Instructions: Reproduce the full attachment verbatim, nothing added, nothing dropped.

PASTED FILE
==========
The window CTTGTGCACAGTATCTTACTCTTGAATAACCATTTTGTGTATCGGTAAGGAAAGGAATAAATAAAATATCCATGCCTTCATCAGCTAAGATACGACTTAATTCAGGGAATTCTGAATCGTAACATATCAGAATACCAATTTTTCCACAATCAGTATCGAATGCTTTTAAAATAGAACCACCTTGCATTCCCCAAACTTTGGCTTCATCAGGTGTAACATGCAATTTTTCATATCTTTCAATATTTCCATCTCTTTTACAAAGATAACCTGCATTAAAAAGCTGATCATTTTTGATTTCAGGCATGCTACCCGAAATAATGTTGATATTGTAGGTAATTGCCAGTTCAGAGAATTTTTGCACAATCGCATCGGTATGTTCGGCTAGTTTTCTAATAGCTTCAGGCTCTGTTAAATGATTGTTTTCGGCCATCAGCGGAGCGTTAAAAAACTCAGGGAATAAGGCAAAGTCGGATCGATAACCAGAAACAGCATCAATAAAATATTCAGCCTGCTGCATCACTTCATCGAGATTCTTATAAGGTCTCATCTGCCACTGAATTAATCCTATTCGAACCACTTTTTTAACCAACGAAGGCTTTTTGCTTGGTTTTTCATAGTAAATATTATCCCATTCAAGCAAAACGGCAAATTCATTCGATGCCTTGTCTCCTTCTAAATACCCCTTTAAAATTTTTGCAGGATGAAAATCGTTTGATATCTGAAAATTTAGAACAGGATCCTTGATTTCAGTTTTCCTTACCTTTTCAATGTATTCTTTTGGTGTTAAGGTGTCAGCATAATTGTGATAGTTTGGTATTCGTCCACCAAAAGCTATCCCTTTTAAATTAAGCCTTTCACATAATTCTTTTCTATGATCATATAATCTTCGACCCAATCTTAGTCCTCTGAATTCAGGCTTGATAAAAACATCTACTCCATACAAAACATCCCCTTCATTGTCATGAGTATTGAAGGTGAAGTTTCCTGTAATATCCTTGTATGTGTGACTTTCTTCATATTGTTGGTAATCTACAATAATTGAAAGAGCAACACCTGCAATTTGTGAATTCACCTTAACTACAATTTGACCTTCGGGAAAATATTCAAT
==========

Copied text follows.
The window CTTGTGCACAGTATCTTACTCTTGAATAACCATTTTGTGTATCGGTAAGGAAAGGAATAAATAAAATATCCATGCCTTCATCAGCTAAGATACGACTTAATTCAGGGAATTCTGAATCGTAACATATCAGAATACCAATTTTTCCACAATCAGTATCGAATGCTTTTAAAATAGAACCACCTTGCATTCCCCAAACTTTGGCTTCATCAGGTGTAACATGCAATTTTTCATATCTTTCAATATTTCCATCTCTTTTACAAAGATAACCTGCATTAAAAAGCTGATCATTTTTGATTTCAGGCATGCTACCCGAAATAATGTTGATATTGTAGGTAATTGCCAGTTCAGAGAATTTTTGCACAATCGCATCGGTATGTTCGGCTAGTTTTCTAATAGCTTCAGGCTCTGTTAAATGATTGTTTTCGGCCATCAGCGGAGCGTTAAAAAACTCAGGGAATAAGGCAAAGTCGGATCGATAACCAGAAACAGCATCAATAAAATATTCAGCCTGCTGCATCACTTCATCGAGATTCTTATAAGGTCTCATCTGCCACTGAATTAATCCTATTCGAACCACTTTTTTAACCAACGAAGGCTTTTTGCTTGGTTTTTCATAGTAAATATTATCCCATTCAAGCAAAACGGCAAATTCATTCGATGCCTTGTCTCCTTCTAAATACCCCTTTAAAATTTTTGCAGGATGAAAATCGTTTGATATCTGAAAATTTAGAACAGGATCCTTGATTTCAGTTTTCCTTACCTTTTCAATGTATTCTTTTGGTGTTAAGGTGTCAGCATAATTGTGATAGTTTGGTATTCGTCCACCAAAAGCTATCCCTTTTAAATTAAGCCTTTCACATAATTCTTTTCTATGATCATATAATCTTCGACCCAATCTTAGTCCTCTGAATTCAGGCTTGATAAAAACATCTACTCCATACAAAACATCCCCTTCATTGTCATGAGTATTGAAGGTGAAGTTTCCTGTAATATCCTTGTATGTGTGACTTTCTTCATATTGTTGGTAATCTACAATAATTGAAAGAGCAACACCTGCAATTTGTGAATTCACCTTAACTACAATTTGACCTTCGGGAAAATATTCAAT